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Excessive fertiliser use

High production on commercial farms is often closely associated with high chemical fertiliser use. There is an argument for this which I am often presented with. People say that because there is such high production, we have to rely on chemical fertiliser to support it. If we do not use chemical fertiliser, we will not be able to keep up, and the crop will not grow.

I am sure you have heard this argument made, or possibly even made it yourself. The blogs below explain why this is not the case, and advocate for alternative approaches to nutrient management.

How we are wasting money and nutrients, and negatively impacting the environment

See your farm as a system

Further proof of the positive effect of decreased nitrogen fertiliser

Are you wasting nutrients on your farm?

The Haber-Bosch process

I was recently reminded that there is a further environmental impact from agriculture’s reliance on chemical nitrogen fertiliser. This impact is potentially much larger than we can measure or understand.

It all started in 1910 with an invention called the Haber-Bosch process. This process is an artificial form of nitrogen fixation. It uses gaseous nitrogen from the atmosphere to form ammonia.

The main use  of this ammonia is the production of fertiliser. This process has greatly contributed large-scale commercial food production. The problem is that it has associated negative environmental impacts which are very often overlooked.

We tend to focus on the localized environmental impact of nitrogen where it is applied. We should also be asking, what about the broader impact associated with its production?

Spreading fertiliser

Unreactive and reactive nitrogen

There are, broadly, two main forms of nitrogen which occur. Reactive and unreactive forms. Approximately 78% of the earth’s atmosphere is made up of nitrogen. This is in the unreactive nitrogen gas form.

The Haber-Bosch process converts this unreactive nitrogen into the reactive, ammonia, form.

There has been a continual increase in reactive nitrogen in natural systems since the invention of this process. This is associated with the substantial increase in chemical nitrogen use in agriculture.

These increased levels of reactive nitrogen result in biodiversity loss, climate change, freshwater pollution and a changed global nitrogen cycle1,2,3.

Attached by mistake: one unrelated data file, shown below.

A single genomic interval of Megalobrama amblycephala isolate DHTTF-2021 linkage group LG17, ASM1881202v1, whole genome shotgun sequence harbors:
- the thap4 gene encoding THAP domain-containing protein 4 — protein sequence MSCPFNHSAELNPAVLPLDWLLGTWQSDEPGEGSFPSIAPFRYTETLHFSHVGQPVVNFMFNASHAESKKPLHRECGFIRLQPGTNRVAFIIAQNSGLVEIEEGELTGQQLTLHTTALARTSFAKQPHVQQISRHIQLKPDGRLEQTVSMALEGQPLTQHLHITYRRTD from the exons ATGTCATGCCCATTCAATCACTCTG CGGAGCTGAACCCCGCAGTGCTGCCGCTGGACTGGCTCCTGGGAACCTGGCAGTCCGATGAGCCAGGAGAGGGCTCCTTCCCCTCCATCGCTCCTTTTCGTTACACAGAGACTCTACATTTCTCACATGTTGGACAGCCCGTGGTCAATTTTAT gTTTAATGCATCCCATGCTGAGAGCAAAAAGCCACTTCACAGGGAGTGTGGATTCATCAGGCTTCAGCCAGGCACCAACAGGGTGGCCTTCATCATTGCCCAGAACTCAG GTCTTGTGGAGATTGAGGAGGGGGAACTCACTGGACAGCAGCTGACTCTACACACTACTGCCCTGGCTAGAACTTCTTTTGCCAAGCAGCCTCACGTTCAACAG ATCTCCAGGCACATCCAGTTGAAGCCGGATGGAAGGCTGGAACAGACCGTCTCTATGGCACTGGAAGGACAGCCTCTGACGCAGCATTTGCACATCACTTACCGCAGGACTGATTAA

Reactive nitrogen converted by the Haber-Bosch process does get used for agricultural production. Unfortunately, large amounts do not end up in agricultural products.

That which is not used effectively is lost to the environment. Approximately 40% of that which is lost eventually returns to unreactive forms of nitrogen in the atmosphere.

The environmental impact of creating fertiliser

The problem is the other 60%. This nitrogen continually changes forms. For example, it can go from nitrates in the soil to nitrous oxides and nitrogen gas in the atmosphere. In this way it cascades through terrestrial, aquatic, marine and atmospheric ecosystems. This results in the mentioned environmental impacts1.

Over and above these environmental impacts, the Haber-Bosch process is very energy intensive. It uses a large amount of electricity to convert unreactive nitrogen gas into reactive ammonia.

It is a very inefficient process. Much of the converted nitrogen actually just ends up back where it started, as unreactive nitrogen in the atmosphere1.

Is there a solution?

The challenge for agriculture is clear. We have to stop relying to heavily on chemical nitrogen fertiliser. Healthy soils will help us do this while still productively and efficiently growing produce.

The environmental impacts of chemical nitrogen are just too large to properly understand or mitigate. We must implement innovative, sustainable and productive ways of food production. Practices which do not rely on chemical nitrogen. This will ensure sustainable and long-term food production.


  1. Erisman JW, Sutton MA, Galloway J, Klimont Z & Winiwarter W. 2008. How a century of ammonia synthesis changed the world. Nature Geoscience 1(10):636–639.
  2. Fields S. 2004. Global nitrogen: Cycling out of control. Environmental Health Perspectives 12(10):A556–A563.
  3. Galloway JN, Townsend AR, Erisman JW, Bekunda M, Cai Z, Freney JR, Martinelli LA, Seitzinger SP & Sutton MA. 2008. Transformation of the nitrogen cycle: Recent trends, questions, and potential solutions. Science 320(5878):889–892.
Craig Galloway